If people who finish your sentences drive you crazy, it's a safe bet that you're probably not going to be nuts about new software that can do just that.
It's been dreamed up as a speech-recognition equivalent to the predictive texton cellphones. Mutter a half-considered thought into the microphone and the software will plunder a database to complete half-formed words or sentences - in Japanese, at least.
The system looks for fragments of words and other signs of hesitation such as filler sounds that Japanese speakers use when searching for their next phrase, just as English speakers "um" and "er".
It can work backwards too. If you're using the voice-controlled jukebox made to demo the idea and ask for a song by "someone, er, Jackson" it will offer up Michael, Janet, and even Joe.
You can imagine how that could be useful for requesting songs from a car's stereo while driving, or requesting a new location from a GPS device. [click heading for more]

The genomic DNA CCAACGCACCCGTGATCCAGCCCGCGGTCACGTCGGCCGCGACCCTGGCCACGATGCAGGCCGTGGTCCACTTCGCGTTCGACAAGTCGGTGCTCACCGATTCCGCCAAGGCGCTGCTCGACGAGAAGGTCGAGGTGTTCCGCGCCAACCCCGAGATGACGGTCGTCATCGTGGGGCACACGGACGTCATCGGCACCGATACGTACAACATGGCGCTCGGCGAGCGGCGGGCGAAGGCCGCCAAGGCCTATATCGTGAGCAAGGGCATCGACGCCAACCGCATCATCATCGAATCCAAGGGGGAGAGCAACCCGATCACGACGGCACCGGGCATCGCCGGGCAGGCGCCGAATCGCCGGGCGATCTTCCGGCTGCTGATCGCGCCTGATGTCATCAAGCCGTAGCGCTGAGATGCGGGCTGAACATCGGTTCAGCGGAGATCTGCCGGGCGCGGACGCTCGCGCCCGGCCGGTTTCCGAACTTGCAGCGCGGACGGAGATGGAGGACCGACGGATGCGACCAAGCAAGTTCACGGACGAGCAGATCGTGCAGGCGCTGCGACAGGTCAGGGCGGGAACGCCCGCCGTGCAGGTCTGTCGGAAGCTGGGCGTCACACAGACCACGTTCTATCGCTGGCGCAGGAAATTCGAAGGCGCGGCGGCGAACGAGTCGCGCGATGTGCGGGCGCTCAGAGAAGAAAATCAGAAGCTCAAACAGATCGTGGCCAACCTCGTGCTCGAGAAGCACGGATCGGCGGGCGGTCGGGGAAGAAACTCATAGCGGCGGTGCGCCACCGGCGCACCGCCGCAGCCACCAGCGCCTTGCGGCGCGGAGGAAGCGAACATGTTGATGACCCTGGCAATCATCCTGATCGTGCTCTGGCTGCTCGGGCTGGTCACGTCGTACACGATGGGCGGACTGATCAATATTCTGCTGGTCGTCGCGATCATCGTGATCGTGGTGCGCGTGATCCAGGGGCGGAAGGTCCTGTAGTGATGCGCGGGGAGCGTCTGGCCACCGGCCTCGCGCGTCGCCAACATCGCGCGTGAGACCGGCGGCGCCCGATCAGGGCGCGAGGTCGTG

www.getdesign.in - My periodic blog exploring the world of business, experience design and interaction, with a smattering of gadgetry and social media. A world where business, people and technology meet.
Let's Fix Things: For over two decades I've been consulting in Communications Design: Everything from business strategy and processes, through to technology, interaction and customer experience. The thoughts here are my own, not necessarily that of my employer.
I have a penchant for spotting patterns and fixing broken user and customer experiences. Even my Bumblebee project hasn't escaped - I've been using Six Sigma techniques to study and predict their behaviour patterns. ☺